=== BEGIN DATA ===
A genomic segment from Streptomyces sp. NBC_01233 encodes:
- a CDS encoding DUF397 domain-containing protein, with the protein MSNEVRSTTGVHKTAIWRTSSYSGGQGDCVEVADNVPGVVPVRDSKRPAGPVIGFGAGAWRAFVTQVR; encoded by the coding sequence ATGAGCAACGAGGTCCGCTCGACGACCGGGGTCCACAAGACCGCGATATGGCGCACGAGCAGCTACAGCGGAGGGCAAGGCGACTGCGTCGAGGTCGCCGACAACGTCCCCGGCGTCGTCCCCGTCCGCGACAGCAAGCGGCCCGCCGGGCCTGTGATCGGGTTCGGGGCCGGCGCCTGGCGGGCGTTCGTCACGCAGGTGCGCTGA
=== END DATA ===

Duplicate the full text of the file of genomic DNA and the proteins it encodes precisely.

A genomic segment from Streptomyces sp. NBC_01233 encodes:
- a CDS encoding DUF397 domain-containing protein, with the protein MSNEVRSTTGVHKTAIWRTSSYSGGQGDCVEVADNVPGVVPVRDSKRPAGPVIGFGAGAWRAFVTQVR; encoded by the coding sequence ATGAGCAACGAGGTCCGCTCGACGACCGGGGTCCACAAGACCGCGATATGGCGCACGAGCAGCTACAGCGGAGGGCAAGGCGACTGCGTCGAGGTCGCCGACAACGTCCCCGGCGTCGTCCCCGTCCGCGACAGCAAGCGGCCCGCCGGGCCTGTGATCGGGTTCGGGGCCGGCGCCTGGCGGGCGTTCGTCACGCAGGTGCGCTGA